out of the conversation related to reducing the achievement gap and improving
graduation rates.  With so much talk of
what research and science says about what works in education, educational
"experts" continue to leave out of the conversation what works to prevent early
pregnancy among our youth – a leading cause young women report for leaving high
school before graduation. 

I’m certainly not suggesting that these "grass-top" leaders
are the one and only answer for making the reproductive health of youth a part
of a community’s platform.  I would argue
that the solutions must come directly from communities.  What these leaders possess is the ability to
make policy, direct resources, and influence other "grass-tops" to make the
issue a public part of the conversation and move away from the idea that the
"s" word had nothing to do with young people or our communities.

State Representative Nancy Todd – Present!  She led the effort to pass House Bill 1292,
Colorado’s comprehensive science-based sex ed bill in 2007.  As a former educator, she saw firsthand, the
impact of unplanned pregnancy on the lives of students and the families she
worked with. This bill was a major accomplishment of her first term in office.   Representative Todd stood boldly behind her
bill as hundreds stood and watched heated debates over the bill during
committee hearings.  Representative Todd
also has been the legislative sponsor for two years in a row of Colorado
Organization on Adolescent Pregnancy, Parenting, and Prevention’s (COAPPP)
Youth Action Day at the Colorado Capitol where youth meet with their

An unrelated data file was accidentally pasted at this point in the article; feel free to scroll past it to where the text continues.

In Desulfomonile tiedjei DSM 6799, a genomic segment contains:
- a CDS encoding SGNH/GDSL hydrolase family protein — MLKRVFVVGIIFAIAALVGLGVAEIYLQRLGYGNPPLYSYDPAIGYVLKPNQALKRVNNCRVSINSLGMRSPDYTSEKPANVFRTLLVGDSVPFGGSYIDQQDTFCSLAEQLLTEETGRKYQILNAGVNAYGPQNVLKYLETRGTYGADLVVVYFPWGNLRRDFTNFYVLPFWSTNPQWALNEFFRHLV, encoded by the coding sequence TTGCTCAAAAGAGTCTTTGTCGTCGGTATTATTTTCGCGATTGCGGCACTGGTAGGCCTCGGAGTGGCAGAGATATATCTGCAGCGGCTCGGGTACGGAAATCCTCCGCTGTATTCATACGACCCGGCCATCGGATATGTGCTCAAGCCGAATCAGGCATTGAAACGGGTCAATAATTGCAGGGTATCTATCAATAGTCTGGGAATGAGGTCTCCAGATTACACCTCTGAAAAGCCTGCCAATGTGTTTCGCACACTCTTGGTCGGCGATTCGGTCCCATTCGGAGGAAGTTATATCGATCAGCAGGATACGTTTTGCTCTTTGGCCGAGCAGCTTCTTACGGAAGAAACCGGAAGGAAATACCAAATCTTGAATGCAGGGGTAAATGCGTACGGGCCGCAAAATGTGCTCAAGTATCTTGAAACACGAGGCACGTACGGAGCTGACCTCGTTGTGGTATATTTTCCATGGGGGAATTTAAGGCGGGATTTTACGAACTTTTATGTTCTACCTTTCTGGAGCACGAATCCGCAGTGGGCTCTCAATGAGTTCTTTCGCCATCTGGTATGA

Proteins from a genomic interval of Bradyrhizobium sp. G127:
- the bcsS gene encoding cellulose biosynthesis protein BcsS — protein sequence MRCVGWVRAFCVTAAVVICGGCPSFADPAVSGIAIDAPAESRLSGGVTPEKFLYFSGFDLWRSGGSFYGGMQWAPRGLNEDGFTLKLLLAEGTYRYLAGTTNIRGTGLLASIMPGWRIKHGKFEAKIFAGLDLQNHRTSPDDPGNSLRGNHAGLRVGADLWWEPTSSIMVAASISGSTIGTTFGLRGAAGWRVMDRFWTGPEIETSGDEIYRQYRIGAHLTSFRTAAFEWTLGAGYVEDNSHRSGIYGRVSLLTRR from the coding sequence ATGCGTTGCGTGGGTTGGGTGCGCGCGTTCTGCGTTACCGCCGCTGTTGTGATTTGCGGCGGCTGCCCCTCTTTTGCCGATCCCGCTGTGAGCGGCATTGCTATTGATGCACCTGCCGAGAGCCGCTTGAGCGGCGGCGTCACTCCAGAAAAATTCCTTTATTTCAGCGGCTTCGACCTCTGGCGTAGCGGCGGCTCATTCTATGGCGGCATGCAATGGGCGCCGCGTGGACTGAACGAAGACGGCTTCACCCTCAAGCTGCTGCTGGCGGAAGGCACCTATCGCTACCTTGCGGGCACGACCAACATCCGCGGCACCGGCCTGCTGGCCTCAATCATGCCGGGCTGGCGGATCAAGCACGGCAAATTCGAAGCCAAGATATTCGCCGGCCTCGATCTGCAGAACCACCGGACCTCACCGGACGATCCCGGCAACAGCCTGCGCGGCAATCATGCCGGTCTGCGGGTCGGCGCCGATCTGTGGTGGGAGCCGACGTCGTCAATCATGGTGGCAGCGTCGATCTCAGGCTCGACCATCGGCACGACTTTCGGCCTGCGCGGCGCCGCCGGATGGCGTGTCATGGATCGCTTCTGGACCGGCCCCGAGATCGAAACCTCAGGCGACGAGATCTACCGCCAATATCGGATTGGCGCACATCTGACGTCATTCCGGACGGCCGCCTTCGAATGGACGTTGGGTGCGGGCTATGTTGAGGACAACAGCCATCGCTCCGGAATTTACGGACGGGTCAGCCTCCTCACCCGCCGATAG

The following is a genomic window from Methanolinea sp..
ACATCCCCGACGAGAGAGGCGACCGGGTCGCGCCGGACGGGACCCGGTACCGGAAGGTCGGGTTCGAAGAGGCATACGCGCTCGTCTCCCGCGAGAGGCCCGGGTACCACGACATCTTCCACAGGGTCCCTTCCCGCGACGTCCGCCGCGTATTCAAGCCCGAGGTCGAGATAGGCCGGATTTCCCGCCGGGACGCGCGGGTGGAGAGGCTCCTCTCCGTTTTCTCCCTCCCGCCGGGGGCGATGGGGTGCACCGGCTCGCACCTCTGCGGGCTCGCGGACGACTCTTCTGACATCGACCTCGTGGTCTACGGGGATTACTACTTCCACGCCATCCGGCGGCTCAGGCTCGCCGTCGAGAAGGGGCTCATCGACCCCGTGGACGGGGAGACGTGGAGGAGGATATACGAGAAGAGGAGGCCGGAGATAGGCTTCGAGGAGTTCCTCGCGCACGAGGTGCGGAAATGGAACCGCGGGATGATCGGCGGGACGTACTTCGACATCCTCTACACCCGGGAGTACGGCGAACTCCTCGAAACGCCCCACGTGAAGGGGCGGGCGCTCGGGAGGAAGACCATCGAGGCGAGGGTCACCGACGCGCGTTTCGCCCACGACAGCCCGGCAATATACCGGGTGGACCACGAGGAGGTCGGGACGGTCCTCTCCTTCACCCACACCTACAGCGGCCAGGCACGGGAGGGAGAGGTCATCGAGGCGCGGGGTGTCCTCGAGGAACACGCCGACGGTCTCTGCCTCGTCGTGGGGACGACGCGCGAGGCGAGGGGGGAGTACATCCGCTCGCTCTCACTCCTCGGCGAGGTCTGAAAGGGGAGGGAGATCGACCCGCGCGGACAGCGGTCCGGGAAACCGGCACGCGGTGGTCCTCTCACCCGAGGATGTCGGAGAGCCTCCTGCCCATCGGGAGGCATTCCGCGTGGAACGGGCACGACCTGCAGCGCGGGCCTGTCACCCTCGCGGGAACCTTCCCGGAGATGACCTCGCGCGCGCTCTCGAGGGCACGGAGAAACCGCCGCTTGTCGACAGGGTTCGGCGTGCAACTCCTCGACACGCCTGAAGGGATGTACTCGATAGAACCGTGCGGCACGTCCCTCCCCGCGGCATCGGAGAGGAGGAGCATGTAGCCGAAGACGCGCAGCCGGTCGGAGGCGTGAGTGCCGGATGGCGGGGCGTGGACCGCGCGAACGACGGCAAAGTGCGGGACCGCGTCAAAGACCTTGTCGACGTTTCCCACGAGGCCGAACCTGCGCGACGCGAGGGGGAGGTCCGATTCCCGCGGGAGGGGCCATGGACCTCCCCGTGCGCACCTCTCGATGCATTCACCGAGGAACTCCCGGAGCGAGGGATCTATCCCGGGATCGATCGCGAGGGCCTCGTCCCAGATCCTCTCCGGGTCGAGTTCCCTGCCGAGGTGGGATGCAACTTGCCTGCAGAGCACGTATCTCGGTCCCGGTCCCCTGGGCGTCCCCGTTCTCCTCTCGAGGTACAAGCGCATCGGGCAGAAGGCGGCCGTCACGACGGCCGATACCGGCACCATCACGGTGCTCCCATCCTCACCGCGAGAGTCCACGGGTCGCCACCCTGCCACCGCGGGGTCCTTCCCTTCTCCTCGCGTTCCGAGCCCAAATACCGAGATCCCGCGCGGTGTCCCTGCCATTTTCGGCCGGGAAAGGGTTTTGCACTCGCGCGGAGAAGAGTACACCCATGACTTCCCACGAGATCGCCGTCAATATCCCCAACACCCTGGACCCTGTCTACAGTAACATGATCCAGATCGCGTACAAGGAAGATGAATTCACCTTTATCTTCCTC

legislators to discuss teen pregnancy and adolescent reproductive health.

Dr. Christine Nevin-Woods – Present!  As the Director of the Pueblo City-County
Health Department she has made teen pregnancy prevention a hallmark of the
public health priorities in the community of Pueblo, Colorado.  Along with her expertise and unrepentant
approach to ensuring that youth in her community are served through public
health programs, Dr. Nevin-Woods is a champion for effective ways to support
positive decision-making and access to sexuality education for Pueblo’s
youth.  As a Colorado State Board of
Health member, she also led the adoption of a teen pregnancy prevention
resolution this year by the Board of Health.

Leaders, today we’re calling on you to stand up and learn
about how the reproductive health of our youth impacts all aspects of their
lives.   You’ll see that there’s nothing
wedge about reproductive health of our youth and the majority of communities
who support positive and proven approaches to prevent teen pregnancy.  Are you on board?

News Law and Policy

Three Crisis Pregnancy Centers Served for Breaking California Law

Nicole Knight Shine

The notices of violation issued this month mark the first time authorities anywhere in the state are enforcing the seven-month-old Reproductive Freedom, Accountability, Comprehensive Care, and Transparency (FACT) Act.

The Los Angeles City Attorney is warning three area fake clinics, commonly known as crisis pregnancy centers (CPCs), that they’re breaking a new state reproductive disclosure law and could face fines of $500 if they don’t comply.

The notices of violation issued this month mark the first time authorities anywhere in the state are enforcing the seven-month-old Reproductive Freedom, Accountability, Comprehensive Care, and Transparency (FACT) Act, advocates and the state Attorney General’s office indicate.